Another 17 Questions…

This week we’ve heard from Fergus Roberts, and now ahead of the British Triathlon Championships in Liverpool this weekend its time to hear from his older brother Doug (left). I’d like to thank them both for their open honest answers and the insight into their sport.

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1. How did you get into triathlon?
Triathlon seemed an obvious thing for me. I was swimming at my local club, running for Richmond and Zetland Harriers and biking with my parents. Someone suggested that I should try one which I did and won my first event. From there I have been hooked.

2. Mid way through the season, how have things gone so far?
The beginning of my season started off quite well winning some early season races and gave some top athletes a run for their money out in a senior European cup in Spain. However the past 5 weeks I have been unable to run so I haven’t finished a race since the end of May.

3. What’s your strongest discipline?
I usually say to people that I’m quite consistent at all three disciplines and that I’m only good when the three disciplines are put together. However at my fittest I would say my run has always been a strong point and many of my races have been won by this.

4. Do you have any pre/post race superstitions?
No, although I usually race best after a good breakfast.

5. Any advice for aspiring athletes starting out in their first season of multi-sport racing?
Consistency is key! 8hours of training every week is better than 14 one week then 2 the next. Also try to make the training and racing fun, meet up with people and find inspiring routes on the run and bike.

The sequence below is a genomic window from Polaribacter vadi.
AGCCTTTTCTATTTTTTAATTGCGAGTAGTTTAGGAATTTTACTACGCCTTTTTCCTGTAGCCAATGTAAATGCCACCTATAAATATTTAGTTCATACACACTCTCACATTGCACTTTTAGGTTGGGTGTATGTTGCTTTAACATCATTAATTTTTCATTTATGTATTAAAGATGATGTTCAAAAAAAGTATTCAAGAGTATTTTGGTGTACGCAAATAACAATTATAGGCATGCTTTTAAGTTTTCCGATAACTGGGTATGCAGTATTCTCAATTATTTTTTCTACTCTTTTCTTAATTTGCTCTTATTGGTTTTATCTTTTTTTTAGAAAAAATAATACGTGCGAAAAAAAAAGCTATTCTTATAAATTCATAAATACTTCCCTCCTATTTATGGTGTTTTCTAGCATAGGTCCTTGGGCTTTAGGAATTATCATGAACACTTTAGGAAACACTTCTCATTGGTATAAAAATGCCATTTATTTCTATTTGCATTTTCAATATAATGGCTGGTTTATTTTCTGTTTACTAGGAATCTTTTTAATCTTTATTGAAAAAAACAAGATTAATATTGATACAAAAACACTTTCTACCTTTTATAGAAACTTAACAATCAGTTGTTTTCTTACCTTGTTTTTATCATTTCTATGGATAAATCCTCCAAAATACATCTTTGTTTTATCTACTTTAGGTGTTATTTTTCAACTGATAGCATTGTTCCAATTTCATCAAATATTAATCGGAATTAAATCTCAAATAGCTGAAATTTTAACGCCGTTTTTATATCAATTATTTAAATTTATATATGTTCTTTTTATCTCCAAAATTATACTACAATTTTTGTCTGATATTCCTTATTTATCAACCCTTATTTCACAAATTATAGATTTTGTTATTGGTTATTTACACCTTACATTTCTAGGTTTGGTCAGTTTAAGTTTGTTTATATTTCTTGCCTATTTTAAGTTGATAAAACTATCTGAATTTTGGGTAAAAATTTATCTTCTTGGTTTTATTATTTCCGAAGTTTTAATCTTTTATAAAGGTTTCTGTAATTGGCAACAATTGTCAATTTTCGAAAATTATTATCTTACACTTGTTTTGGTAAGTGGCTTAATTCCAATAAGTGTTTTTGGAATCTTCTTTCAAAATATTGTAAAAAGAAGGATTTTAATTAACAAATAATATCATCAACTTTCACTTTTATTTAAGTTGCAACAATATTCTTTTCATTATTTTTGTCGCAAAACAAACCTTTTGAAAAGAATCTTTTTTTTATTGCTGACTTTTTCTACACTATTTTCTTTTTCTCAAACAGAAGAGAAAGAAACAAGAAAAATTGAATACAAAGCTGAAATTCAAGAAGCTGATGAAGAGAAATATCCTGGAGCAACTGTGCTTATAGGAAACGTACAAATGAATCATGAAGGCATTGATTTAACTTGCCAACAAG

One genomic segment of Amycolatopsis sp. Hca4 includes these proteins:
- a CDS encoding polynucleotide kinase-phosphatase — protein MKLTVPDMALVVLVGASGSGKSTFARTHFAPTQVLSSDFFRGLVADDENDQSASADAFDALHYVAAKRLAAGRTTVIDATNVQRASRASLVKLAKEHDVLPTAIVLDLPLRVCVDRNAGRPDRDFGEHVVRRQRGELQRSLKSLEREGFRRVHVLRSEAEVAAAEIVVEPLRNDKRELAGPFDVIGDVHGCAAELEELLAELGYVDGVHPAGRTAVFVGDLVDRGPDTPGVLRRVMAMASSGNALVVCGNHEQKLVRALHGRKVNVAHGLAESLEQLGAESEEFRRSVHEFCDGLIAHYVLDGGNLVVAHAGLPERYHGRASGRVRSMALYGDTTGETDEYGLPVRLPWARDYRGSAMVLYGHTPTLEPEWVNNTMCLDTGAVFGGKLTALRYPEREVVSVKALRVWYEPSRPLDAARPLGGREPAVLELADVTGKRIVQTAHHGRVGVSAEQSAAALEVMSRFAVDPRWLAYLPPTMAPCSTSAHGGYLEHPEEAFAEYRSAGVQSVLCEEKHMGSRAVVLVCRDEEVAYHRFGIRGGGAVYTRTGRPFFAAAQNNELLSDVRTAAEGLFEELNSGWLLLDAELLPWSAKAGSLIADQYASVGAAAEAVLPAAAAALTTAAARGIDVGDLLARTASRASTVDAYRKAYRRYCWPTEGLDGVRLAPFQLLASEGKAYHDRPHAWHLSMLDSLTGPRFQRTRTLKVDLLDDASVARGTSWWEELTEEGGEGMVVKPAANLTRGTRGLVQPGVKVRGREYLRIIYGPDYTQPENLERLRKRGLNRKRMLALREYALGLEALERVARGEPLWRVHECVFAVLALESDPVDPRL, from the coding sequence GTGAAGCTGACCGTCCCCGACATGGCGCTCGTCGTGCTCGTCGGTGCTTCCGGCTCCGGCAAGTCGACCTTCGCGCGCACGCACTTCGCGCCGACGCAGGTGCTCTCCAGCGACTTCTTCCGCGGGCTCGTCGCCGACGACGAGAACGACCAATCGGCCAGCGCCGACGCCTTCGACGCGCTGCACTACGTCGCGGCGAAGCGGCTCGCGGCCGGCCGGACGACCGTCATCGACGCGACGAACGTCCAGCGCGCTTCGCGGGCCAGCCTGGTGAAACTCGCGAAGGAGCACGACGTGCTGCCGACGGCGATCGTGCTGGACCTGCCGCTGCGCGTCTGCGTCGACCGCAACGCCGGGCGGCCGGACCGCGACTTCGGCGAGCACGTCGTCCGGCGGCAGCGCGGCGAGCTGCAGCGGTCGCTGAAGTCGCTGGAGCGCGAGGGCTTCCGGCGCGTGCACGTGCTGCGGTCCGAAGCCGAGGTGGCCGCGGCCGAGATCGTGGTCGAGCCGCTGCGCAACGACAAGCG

6. So far this season you’ve made several trips to Europe, what’s the best/worst thing about travelling?
The best thing is defiantly experiences different place and cultures and cycling and running in some brilliant countryside. The worst thing is waiting in hot sweaty airports for connecting flights etc. I usually bring a good book or update my ipod with a few videos.

7. What are your aims for the future?
My long terms aims are to represent Scotland and Great Britain at a world level at either the Olympics or Commonwealth games.

8. What’s the best advice you’ve had regarding your sport/racing?
Make sure you enjoy what you’re doing or else you will never achieve your full potential.

9. Who are your sporting/non sporting heroes?
Lance Armstrong was a huge sports hero in my house when I was growing up, I used to get nervous every year for him racing the tour de France. Even though things have changed slightly now and he has admitted to doping, I am still inspired by his dedication to training and attitude to winning. Alistair Brownlee has also had huge influence on my comeback to the sport and my younger brother Fergus.

10. You come from a sporting family how did that influence you growing up?
Having an active and sporty family was a huge influence and is probably the main reason why me Ferg and Jessie are all competing at an international level across Europe. At a young age cycling holidays in the Alps or running up and down hills in the Lake District and Scotland didn’t feel like training but it was giving us a huge endurance base that helped when it came to swimming, cycling and running in a race. Some days I will maybe lack the motivation to go out training, but seeing other members of my family going out training gives me that kick up the bum to get it done.

11. What kind of diet do you have to follow?
My diet is generally sorted for a made healthier by my mum. We are not over excessively strict on what we eat but as a whole I prefer fruit and veg to chocolate and sweets. My diet contains a lot of carbohydrates such as pasta and potatoes.

12. How does what you eat affect your performance?
Generally eating unhealthy makes me feel lethargic and sluggish during training or racing. Your body works similar to a car. If you put the wrong fuel in then the performance will deteriorate significantly, but with the correct fuel and care then it runs smoothly and efficiently.

13. What support did you get at school and do you feel this has helped you?